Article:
Total Pageviews

Thursday, December 11, 2008

Front Page
War no solution against Pakistan, says India
Delhi has not handed Mumbai evidence, says Islamabad; two top Lashkar members held
Afp, New Delhi/ Islamabad
India yesterday ruled out military action against Pakistan following the carnage in Mumbai, but described its neighbour as at the "epicentre" of the attacks."That is not the solution," foreign minister Pranab Mukherjee responded when a member of parliament said India should attack Pakistan in the wake of the militant strikes."The controllers of Mumbai attacks were in Pakistan," he said, adding that there was "irrefutable proof the epicentre of this attack and not only this one but many more are in our neighbouring country."However, Mukherjee said India expected decisive action from Pakistan to crack down on militants operating on its soil and added India had given Islamabad a list of 40 suspects it wanted handed over."We have given them lists of 40 persons, not one, not 20 -- lists of 40 persons and we have also pointed out that their denial is not going to resolve the issue," he said.He said the 40 had been "indulging in terrorist activities" and other crimes and have been "taking shelter" in Pakistan.The list of 40 is believed to include Dawood Ibrahim, an Indian underworld boss wanted for bomb attacks in Mumbai in 1993 that killed nearly 260 people and Maulana Masood Azhar, a Pakistani Muslim cleric released from an Indian prison in exchange for passengers on a hijacked plane."You arrest them and hand them over to us," he said.Earlier, India had said it had demanded that Pakistan hand over 20 people.Pakistan has previously said that those people sought by India are not on its soil or there is insufficient evidence to warrant handing them over.Mukherjee also demanded the complete dismantlement of "infrastructure facilities available" to militants on Pakistani soil.Meanwhile, Pakistan has not received any evidence from India implicating its nationals in the Mumbai attacks, the interior ministry said Thursday, as New Delhi once again pointed the finger at its neighbour.The ministry said Pakistan would continue to arrest suspected militants in an operation launched in the wake of the deadly attacks on India's financial centre, but denied acting under pressure from its neighbour."India has not provided any evidence so far," the head of the interior ministry, Rehman Malik, told reporters."We have told India that we will extend full cooperation to bring the culprits to justice," he added."A criminal is a criminal, whether he is Pakistani or Indian or from anywhere else in the world. We want to arrest criminals. But it is wrong to say we are doing this on the say-so of anyone else."Pakistan confirmed Wednesday it had arrested Zaki-ur-Rehman Lakhvi and Zarar Shah, both named in India as suspected planners of the Mumbai attacks, under intense international pressure to act.The two men are senior members of the banned Islamist group and have both been named by Indian media as key planners of the devastating attack on Mumbai in which 172 people died.Zaki-ur-Rehman Lakhvi and Zarar Shah were in detention and an investigation was underway, Yousuf Raza Gilani told journalists.However, it has rejected Indian demands that suspects be extradited, saying it will instead try them under its own laws.Malik's comments came as his Indian counterpart Palaniappan Chidambaram said that "the finger of suspicion unmistakably points to the territory of our neighbour Pakistan."Chidambaram told India's parliament South Asia was "in the eye of the storm of terror" as he announced wide-reaching reforms to security laws and national infrastructure aimed at preventing future attacks by militants.Indian newspapers say the sole surviving gunman named Lakhvi as the man who put together the team of attackers, while investigators suspect Shah arranged SIM cards and satellite phones used in the siege on India's financial capital.Meanwhile, the UN Security Council sanctions committee targeted Wednesday four members of Pakistan's banned Islamist group Lashkar-e-Taiba (LeT), blamed for the Mumbai attacks, for assets freeze and other sanctions.Muhammad Saeed, Zaki-ur-Rehman Lakhvi, Haji Muhammad Ashraf and Mohmoud Mohammad Ahmed Bahaziq, are "subject to the assets freeze, travel ban and arms embargo," set out in Security Council resolution 1822 of 2008, said the al-Qaeda and Taliban Sanctions Committee. Zaki-ur-Rehman Lakhvi was one of two LeT leaders Pakistan Prime Minister Yousuf Raza Gilani said Wednesday were arrested. Lakhvi and Zarar Shah, the other detainee, were allegedly key planners of the Mumbai gunmen attack that killed 172 people.Both are reportedly senior members of LeT. Indian newspaper said Lakhvi put together the team of gunmen that perpetrated the attack, while Shah allegedly arranged SIM cards and satellite phones used in the November 26-29 siege on India's financial capital.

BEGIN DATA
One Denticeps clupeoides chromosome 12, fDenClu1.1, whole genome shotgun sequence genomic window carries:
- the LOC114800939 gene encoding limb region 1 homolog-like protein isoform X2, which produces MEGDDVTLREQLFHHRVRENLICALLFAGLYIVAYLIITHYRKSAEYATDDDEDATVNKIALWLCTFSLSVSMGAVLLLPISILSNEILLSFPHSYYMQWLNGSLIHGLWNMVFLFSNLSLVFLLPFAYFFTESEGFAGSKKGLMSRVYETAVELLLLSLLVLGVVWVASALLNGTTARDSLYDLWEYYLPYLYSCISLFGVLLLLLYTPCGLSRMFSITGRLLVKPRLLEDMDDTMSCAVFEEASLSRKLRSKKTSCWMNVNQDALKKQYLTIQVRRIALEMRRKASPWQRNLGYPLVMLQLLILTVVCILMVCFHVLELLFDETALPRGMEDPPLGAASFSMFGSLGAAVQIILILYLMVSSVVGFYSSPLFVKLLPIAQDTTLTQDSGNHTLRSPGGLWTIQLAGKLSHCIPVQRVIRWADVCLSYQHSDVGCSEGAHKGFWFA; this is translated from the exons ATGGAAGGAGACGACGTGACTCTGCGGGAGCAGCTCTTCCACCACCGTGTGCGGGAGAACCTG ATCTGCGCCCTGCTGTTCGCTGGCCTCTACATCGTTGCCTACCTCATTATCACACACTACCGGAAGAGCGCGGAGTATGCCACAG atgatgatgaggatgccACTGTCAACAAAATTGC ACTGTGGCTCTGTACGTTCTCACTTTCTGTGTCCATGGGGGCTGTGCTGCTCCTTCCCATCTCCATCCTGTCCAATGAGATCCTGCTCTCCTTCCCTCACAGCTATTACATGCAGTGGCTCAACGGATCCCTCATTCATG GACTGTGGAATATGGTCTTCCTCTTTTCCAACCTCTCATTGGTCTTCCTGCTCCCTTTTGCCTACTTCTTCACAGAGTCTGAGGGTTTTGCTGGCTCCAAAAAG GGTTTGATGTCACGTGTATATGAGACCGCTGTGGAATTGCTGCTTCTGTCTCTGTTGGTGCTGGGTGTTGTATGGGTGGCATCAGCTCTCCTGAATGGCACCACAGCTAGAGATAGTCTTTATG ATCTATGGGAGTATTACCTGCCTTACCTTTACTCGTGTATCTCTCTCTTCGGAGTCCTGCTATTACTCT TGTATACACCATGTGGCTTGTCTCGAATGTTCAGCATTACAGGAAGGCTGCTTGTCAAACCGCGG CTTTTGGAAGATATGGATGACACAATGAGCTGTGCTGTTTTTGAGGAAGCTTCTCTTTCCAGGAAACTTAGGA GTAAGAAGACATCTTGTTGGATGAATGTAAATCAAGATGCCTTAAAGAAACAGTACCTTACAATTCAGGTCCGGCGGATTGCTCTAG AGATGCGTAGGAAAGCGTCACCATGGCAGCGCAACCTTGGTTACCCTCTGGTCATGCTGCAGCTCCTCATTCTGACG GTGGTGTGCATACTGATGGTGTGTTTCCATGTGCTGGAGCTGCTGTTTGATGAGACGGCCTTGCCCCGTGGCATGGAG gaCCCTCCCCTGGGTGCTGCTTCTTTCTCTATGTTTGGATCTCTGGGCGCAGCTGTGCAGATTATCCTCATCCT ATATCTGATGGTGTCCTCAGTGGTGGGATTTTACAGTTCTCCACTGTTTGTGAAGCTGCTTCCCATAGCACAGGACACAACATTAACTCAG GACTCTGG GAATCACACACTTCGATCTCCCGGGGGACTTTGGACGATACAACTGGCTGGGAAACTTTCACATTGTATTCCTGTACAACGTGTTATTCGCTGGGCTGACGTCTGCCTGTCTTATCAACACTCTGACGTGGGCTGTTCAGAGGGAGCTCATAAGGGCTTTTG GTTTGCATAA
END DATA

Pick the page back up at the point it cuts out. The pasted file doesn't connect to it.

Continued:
One of several CNG filling stations between Kanchpur Bridge and Jatrabari of the capital which BNP big shots built on the Kutubkhali canal, drastically reducing Dhaka's drainage capability. PHOTO: STAR

No comments: